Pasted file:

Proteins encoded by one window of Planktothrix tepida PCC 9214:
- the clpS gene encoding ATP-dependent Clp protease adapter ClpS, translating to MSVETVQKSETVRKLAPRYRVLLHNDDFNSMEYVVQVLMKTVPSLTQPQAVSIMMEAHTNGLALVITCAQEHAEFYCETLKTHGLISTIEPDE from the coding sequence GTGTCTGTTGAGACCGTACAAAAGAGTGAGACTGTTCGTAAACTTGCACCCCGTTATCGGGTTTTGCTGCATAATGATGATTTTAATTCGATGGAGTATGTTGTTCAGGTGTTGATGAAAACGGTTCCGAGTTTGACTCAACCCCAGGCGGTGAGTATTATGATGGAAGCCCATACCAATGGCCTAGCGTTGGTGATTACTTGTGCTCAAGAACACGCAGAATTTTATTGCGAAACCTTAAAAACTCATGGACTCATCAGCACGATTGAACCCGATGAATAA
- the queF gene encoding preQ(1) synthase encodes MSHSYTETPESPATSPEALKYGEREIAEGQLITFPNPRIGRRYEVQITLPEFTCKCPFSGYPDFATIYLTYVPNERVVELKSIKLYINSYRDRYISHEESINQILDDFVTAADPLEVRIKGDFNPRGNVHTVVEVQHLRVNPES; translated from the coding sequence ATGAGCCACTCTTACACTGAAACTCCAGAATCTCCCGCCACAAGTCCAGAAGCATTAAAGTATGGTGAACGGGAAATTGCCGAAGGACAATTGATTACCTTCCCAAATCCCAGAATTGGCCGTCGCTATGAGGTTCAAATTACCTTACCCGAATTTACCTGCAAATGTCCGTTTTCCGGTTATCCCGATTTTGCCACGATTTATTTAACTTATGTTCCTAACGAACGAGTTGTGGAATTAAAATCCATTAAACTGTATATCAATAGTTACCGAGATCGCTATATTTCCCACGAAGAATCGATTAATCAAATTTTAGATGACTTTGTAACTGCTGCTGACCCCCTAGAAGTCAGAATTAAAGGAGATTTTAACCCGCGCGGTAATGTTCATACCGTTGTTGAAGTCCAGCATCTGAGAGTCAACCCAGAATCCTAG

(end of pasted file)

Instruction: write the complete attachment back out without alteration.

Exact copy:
Proteins encoded by one window of Planktothrix tepida PCC 9214:
- the clpS gene encoding ATP-dependent Clp protease adapter ClpS, translating to MSVETVQKSETVRKLAPRYRVLLHNDDFNSMEYVVQVLMKTVPSLTQPQAVSIMMEAHTNGLALVITCAQEHAEFYCETLKTHGLISTIEPDE from the coding sequence GTGTCTGTTGAGACCGTACAAAAGAGTGAGACTGTTCGTAAACTTGCACCCCGTTATCGGGTTTTGCTGCATAATGATGATTTTAATTCGATGGAGTATGTTGTTCAGGTGTTGATGAAAACGGTTCCGAGTTTGACTCAACCCCAGGCGGTGAGTATTATGATGGAAGCCCATACCAATGGCCTAGCGTTGGTGATTACTTGTGCTCAAGAACACGCAGAATTTTATTGCGAAACCTTAAAAACTCATGGACTCATCAGCACGATTGAACCCGATGAATAA
- the queF gene encoding preQ(1) synthase encodes MSHSYTETPESPATSPEALKYGEREIAEGQLITFPNPRIGRRYEVQITLPEFTCKCPFSGYPDFATIYLTYVPNERVVELKSIKLYINSYRDRYISHEESINQILDDFVTAADPLEVRIKGDFNPRGNVHTVVEVQHLRVNPES; translated from the coding sequence ATGAGCCACTCTTACACTGAAACTCCAGAATCTCCCGCCACAAGTCCAGAAGCATTAAAGTATGGTGAACGGGAAATTGCCGAAGGACAATTGATTACCTTCCCAAATCCCAGAATTGGCCGTCGCTATGAGGTTCAAATTACCTTACCCGAATTTACCTGCAAATGTCCGTTTTCCGGTTATCCCGATTTTGCCACGATTTATTTAACTTATGTTCCTAACGAACGAGTTGTGGAATTAAAATCCATTAAACTGTATATCAATAGTTACCGAGATCGCTATATTTCCCACGAAGAATCGATTAATCAAATTTTAGATGACTTTGTAACTGCTGCTGACCCCCTAGAAGTCAGAATTAAAGGAGATTTTAACCCGCGCGGTAATGTTCATACCGTTGTTGAAGTCCAGCATCTGAGAGTCAACCCAGAATCCTAG